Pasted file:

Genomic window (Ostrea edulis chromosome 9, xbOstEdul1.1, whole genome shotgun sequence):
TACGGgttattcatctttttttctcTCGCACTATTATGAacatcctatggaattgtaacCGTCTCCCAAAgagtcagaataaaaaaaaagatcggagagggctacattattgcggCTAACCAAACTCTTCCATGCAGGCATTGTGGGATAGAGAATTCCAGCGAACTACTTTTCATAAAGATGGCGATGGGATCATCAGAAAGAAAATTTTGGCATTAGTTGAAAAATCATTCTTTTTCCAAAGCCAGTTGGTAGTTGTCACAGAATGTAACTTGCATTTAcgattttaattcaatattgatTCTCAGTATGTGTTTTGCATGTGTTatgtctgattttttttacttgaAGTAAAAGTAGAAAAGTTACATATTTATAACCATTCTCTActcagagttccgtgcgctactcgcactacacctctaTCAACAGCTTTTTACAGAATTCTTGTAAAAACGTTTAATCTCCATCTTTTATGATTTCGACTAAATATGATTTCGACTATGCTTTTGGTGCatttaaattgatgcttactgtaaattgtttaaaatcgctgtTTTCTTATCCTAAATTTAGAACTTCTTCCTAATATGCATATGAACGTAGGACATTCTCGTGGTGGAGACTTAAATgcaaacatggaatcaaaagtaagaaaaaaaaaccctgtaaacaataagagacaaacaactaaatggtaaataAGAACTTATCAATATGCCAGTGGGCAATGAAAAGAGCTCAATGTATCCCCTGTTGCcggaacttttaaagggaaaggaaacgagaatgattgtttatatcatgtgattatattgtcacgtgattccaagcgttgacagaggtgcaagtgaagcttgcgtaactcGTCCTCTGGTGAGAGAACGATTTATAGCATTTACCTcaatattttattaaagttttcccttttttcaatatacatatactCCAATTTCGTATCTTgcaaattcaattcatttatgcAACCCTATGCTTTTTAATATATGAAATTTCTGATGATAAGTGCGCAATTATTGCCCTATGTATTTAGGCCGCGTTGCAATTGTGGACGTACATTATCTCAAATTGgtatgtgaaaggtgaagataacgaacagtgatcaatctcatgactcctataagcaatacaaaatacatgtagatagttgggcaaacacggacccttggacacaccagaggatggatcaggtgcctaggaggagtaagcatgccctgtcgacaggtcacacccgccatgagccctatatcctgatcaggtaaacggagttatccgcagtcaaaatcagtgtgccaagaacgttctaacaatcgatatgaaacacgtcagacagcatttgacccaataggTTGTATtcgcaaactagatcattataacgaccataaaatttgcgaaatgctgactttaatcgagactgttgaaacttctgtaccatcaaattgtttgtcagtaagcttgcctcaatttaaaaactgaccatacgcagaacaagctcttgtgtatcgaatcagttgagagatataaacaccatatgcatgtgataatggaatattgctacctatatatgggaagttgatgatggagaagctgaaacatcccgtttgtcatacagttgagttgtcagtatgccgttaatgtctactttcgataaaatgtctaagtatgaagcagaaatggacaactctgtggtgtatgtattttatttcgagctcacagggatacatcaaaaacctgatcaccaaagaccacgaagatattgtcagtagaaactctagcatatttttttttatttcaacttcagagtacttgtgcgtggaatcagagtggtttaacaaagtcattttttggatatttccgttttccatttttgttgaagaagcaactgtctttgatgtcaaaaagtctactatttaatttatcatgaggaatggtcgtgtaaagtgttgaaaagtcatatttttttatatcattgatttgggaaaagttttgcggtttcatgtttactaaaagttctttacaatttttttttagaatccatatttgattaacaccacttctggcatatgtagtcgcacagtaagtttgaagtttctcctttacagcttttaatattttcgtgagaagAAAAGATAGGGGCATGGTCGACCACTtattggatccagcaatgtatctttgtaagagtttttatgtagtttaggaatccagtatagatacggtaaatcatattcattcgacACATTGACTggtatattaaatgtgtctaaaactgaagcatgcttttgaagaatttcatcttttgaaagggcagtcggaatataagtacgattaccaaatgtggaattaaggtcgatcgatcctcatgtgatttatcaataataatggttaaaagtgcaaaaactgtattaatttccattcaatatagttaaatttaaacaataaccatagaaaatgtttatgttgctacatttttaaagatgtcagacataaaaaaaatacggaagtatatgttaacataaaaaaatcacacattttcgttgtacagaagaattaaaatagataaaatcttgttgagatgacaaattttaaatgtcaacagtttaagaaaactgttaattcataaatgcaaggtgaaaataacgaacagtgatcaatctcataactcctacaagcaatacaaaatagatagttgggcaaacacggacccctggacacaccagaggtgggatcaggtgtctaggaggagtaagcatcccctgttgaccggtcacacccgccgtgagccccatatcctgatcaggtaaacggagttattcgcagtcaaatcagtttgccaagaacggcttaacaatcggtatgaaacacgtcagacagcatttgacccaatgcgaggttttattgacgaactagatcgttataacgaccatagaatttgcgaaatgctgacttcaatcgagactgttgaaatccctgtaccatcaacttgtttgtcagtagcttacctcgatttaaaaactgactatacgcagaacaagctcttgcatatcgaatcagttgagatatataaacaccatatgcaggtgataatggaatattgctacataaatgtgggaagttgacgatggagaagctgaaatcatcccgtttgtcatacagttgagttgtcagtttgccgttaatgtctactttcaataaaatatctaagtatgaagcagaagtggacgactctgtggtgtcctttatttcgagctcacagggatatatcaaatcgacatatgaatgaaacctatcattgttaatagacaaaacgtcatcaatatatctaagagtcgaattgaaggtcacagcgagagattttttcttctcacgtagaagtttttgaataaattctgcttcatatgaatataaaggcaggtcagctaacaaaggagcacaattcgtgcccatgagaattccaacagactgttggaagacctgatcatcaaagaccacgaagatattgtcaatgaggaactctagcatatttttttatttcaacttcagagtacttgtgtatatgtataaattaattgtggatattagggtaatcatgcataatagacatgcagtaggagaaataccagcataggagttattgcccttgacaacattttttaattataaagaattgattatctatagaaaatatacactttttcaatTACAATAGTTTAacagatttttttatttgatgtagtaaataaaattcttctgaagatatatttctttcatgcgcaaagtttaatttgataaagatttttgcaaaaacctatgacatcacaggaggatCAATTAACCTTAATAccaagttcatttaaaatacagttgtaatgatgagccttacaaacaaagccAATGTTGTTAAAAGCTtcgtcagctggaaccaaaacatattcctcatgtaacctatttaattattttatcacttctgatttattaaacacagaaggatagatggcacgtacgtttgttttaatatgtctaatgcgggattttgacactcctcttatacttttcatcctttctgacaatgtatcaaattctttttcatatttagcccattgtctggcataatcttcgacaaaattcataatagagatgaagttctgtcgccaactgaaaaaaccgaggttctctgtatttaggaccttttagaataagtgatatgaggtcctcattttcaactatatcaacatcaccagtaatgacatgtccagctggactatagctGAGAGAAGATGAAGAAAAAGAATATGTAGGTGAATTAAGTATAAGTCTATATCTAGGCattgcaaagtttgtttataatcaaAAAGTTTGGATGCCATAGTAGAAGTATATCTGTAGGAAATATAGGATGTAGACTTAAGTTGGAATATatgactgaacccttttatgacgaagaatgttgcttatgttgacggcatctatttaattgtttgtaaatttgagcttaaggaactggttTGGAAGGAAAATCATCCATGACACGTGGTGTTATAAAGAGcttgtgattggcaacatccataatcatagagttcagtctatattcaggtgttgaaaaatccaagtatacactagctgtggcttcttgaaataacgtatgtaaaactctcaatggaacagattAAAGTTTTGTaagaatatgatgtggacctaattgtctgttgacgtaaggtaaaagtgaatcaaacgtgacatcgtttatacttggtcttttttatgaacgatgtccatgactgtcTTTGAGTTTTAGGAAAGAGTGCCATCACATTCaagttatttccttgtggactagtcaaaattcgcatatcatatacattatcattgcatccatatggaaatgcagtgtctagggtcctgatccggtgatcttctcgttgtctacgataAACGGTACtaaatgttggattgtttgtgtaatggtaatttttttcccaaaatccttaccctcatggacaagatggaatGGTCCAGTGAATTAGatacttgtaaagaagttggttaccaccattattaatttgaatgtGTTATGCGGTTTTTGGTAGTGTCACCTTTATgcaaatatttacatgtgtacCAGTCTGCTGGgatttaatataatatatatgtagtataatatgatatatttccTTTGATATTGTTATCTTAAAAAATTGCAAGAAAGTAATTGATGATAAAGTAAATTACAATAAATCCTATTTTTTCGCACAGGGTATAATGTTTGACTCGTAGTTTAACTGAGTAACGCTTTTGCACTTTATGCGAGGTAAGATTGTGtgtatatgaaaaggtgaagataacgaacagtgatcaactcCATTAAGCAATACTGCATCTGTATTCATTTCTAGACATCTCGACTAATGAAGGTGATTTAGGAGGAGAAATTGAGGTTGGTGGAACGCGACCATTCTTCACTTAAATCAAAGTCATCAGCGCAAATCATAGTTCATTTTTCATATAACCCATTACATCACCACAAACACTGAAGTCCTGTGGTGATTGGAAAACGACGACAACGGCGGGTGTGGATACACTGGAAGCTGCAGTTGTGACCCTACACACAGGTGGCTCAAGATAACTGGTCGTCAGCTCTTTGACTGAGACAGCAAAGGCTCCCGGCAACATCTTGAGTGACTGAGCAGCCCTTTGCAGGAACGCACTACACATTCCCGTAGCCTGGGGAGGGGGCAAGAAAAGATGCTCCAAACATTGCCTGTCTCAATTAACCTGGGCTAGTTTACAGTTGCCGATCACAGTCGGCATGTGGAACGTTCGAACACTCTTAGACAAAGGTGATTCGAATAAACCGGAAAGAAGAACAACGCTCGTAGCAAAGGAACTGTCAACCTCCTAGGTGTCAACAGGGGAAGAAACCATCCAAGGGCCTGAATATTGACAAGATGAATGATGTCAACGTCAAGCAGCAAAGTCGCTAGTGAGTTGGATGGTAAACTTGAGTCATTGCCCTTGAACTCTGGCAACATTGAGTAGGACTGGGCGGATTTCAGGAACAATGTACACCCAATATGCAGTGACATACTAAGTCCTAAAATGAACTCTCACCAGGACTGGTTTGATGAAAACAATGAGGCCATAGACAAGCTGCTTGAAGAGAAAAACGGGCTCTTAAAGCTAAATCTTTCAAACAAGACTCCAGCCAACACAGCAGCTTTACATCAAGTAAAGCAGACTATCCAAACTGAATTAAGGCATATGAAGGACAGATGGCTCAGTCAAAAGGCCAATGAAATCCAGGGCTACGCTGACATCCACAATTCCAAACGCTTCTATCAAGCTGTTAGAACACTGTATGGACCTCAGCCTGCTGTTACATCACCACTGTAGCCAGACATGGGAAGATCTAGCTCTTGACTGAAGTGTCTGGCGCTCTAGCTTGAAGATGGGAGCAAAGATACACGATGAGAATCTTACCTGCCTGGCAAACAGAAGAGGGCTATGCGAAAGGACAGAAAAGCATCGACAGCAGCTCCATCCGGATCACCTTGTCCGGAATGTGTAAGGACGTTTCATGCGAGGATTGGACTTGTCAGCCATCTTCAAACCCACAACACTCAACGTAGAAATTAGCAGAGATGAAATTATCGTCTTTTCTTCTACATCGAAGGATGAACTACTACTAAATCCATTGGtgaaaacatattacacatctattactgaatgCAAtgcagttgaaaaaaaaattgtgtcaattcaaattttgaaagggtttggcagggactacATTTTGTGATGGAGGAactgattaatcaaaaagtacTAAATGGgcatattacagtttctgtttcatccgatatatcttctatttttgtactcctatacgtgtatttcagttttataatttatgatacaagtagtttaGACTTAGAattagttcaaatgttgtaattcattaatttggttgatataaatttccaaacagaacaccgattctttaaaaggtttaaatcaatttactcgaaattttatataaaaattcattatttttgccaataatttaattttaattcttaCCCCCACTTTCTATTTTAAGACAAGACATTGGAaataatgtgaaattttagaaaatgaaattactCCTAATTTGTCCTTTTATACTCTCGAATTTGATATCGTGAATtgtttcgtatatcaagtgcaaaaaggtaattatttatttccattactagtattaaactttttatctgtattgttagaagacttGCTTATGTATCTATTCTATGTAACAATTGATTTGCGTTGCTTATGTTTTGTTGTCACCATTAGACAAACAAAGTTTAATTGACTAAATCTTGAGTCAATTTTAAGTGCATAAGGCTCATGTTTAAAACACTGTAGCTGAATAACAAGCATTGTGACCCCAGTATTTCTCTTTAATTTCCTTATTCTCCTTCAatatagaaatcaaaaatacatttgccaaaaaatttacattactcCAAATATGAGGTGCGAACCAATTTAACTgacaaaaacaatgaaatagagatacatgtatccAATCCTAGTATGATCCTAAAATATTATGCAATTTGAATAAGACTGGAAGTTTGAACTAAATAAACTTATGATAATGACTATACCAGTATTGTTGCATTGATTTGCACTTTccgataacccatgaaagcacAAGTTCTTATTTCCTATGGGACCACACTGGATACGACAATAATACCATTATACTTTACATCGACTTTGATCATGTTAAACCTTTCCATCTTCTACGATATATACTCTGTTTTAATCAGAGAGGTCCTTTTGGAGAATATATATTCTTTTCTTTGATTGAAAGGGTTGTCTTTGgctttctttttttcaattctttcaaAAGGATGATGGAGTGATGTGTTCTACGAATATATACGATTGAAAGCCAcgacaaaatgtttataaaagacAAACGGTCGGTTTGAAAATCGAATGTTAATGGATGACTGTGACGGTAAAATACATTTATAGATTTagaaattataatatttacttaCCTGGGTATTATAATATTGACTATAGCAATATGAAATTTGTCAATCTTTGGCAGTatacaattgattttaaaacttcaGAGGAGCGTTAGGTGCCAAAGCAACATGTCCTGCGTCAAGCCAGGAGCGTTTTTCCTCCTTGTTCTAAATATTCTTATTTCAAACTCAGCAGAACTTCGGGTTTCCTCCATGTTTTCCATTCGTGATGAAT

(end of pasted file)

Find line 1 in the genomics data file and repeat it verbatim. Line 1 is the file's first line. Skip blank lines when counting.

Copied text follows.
Genomic window (Ostrea edulis chromosome 9, xbOstEdul1.1, whole genome shotgun sequence):